Now that Trump is rethinking America’s involvement in free-trade agreements such as NAFTA, having already withdrawn the U.S. from the controversial Trans-Pacific Partnership (TPP), President Xi Jinping seems interested in positioning China as the global leader in free trade.
Earlier this month, Xi made the first-ever visit by a Chinese president to the World Economic Forum’s annual meeting in Davos, Switzerland, where he urged the world to “say no to protectionism.”
“Pursuing protectionism is like locking oneself in a dark room. While wind and rain may be kept outside, so are light and air,” he colorfully said. “No one will emerge as a winner in a trade war.”
It’s definitely a sharp departure from the norm of the past several decades that China should emerge as the world’s top defender of global trade at a time when the U.S. is set to turn inward, but this is the reality we live in now. I’m not the only one who feels this way. Speaking to Congressional Republicans in Philadelphia last week, U.K. Prime Minister Theresa May said that, while both countries are now on a more isolationist trajectory, the U.S. and U.K. must resist the “eclipse of the West.”
“We—our two countries together—have a joint responsibility to lead,” she said, “because when others step up as we step back, it is bad for America, for Britain and the world.”
As if to reaffirm its commitment to being a global leader in trade and economic development, China just agreed to cooperate with the Philippines on 30 regional infrastructure projects valued at $3.7 billion, according to Global Trade Magazine. This comes despite the two countries sharing a traditionally strained relationship over territorial rights.
What’s more, the China-led Asian Infrastructure Investment Bank (AIIB)—founded in 2015 to serve as an alternative to Western creditors such as the World Bank and International Monetary Fund (IMF)—will be joined by 25 new member-nations this year alone, including Ireland, Canada, Ethiopia and Sudan. The bank is leaving the door open for U.S. membership, but that appears unlikely under a Trump administration.
In its monthly investment report, HSBC recommends an overweight position in Chinese equities, citing improved economic activity, policy stimulus and strong credit. As for a U.S.-China trade war, the investment bank believes it to be unlikely. However, “rising trade protectionism or U.S.-China trade frictions may accelerate the development of high-valued industries in China,” it writes.
Touring the World’s Largest Building
On a final note, I was in Vancouver last weekend attending and speaking at the annual Vancouver Resource Investment Conference alongside old friends and colleagues such as Frank Giustra, Thom Calandra and many others.
While up there, my friend Marin Katusa of Katusa Research organized a tour of Boeing’s monolithic Everett factory near Seattle, where the plane-maker builds its 747, 767, 777 and 787 Dreamliner jets.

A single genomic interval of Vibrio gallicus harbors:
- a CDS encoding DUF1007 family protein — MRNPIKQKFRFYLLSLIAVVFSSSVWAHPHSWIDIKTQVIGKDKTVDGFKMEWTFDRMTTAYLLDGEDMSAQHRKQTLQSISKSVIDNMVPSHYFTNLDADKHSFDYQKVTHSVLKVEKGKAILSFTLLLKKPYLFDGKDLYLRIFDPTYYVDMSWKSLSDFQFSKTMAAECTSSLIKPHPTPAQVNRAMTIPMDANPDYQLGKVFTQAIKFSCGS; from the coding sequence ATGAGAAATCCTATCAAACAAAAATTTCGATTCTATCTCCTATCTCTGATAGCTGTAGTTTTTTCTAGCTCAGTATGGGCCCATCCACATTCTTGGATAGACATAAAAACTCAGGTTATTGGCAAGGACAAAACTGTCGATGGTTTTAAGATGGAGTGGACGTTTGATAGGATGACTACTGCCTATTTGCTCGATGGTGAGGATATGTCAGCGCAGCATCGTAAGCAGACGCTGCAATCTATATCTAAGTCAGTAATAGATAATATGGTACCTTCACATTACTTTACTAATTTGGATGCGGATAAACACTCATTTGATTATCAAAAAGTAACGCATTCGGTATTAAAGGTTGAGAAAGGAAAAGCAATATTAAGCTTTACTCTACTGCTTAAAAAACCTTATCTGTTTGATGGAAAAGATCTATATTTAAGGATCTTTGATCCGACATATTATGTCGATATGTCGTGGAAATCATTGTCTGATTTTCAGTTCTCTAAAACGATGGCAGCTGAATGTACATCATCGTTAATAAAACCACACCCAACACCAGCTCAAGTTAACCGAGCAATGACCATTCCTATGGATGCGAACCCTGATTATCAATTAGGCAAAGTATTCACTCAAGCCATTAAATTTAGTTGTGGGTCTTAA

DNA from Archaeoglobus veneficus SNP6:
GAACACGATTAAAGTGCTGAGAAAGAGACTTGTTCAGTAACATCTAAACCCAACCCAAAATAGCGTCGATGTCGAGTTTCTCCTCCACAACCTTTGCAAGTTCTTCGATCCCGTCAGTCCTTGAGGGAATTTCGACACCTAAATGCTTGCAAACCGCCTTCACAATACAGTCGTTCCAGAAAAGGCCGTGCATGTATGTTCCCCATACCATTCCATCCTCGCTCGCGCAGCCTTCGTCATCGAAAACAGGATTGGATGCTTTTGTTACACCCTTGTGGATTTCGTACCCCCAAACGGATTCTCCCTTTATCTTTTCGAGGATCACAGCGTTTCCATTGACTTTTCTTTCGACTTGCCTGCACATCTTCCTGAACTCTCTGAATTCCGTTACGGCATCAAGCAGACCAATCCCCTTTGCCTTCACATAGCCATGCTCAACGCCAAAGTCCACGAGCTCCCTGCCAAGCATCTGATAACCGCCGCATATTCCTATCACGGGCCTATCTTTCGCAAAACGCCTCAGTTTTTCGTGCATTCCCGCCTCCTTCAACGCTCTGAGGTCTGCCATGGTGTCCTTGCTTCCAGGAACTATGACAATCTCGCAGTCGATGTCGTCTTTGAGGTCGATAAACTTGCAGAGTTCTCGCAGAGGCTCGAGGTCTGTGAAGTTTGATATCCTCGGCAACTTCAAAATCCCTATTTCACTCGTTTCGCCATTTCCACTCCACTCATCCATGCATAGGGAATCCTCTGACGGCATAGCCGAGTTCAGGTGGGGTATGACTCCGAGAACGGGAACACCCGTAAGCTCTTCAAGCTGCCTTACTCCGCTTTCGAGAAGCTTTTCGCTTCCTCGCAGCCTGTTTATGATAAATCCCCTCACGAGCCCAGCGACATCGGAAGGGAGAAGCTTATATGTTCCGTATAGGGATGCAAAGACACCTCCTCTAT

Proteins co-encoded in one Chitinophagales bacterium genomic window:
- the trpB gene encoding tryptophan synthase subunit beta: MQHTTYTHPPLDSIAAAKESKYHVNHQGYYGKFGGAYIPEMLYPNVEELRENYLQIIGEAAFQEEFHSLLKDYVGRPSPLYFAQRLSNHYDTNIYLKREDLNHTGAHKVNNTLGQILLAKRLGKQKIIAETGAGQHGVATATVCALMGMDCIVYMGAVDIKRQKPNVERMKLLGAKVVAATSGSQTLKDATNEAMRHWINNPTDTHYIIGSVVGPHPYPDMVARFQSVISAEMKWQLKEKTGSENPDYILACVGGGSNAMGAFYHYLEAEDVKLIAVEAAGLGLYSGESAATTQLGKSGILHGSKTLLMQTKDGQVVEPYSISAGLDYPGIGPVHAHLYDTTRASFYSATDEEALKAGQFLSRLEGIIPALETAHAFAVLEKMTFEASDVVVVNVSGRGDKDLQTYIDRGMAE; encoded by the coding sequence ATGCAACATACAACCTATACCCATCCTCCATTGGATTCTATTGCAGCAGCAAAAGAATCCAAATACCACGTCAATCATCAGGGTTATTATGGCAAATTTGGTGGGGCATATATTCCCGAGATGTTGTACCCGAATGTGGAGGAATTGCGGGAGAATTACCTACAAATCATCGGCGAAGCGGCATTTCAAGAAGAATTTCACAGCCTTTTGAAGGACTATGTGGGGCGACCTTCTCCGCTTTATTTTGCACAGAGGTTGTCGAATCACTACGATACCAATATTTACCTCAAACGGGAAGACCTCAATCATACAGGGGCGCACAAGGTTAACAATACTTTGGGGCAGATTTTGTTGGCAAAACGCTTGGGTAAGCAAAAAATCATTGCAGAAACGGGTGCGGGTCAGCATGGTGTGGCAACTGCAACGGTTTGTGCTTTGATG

At 13.3 million cubic meters, Boeing’s factory is recognized as the world’s largest building by volume. Words fail me in trying to describe how small and insignificant you feel in the presence of the site, which covers a massive 98.3 acres. The doors alone are the size of football fields. Among the world locations that could comfortably fit inside are the Pentagon, the Pyramids and all of Disneyland.
The thing is so monstrous, it has its own weather system.
It’s helpful to think of the factory as a small enclosed city, complete with its own hospital, daycare center, fire department and more. Security is very tight, and a strict “no photos” policy is enforced, for obvious reasons.
That’s why I recommend you go on the factory tour yourself the next time you’re in the Seattle area. Or make a special trip of it. Take a friend. It’s an impressive, awesome reminder of what American ingenuity and innovation is capable of, and I’m grateful to Marin for the opportunity to visit it.
On behalf of everyone at U.S. Global Investors, I want to wish you a Happy Chinese New Year! May the Year of the Rooster bring you lasting happiness, strong health and good fortune!
All opinions expressed and data provided are subject to change without notice. Some of these opinions may not be appropriate to every investor. By clicking the link(s) above, you will be directed to a third-party website(s). U.S. Global Investors does not endorse all information supplied by this/these website(s) and is not responsible for its/their content.
Chicago Board Options Exchange (CBOE) Volatility Index (VIX) shows the market’s expectation of 30-day volatility.
Holdings may change daily. Holdings are reported as of the most recent quarter-end. The following securities mentioned in the article were held by one or more accounts managed by U.S. Global Investors as of 12/30/2016: China Southern Airlines Co. Ltd., The Boeing Co.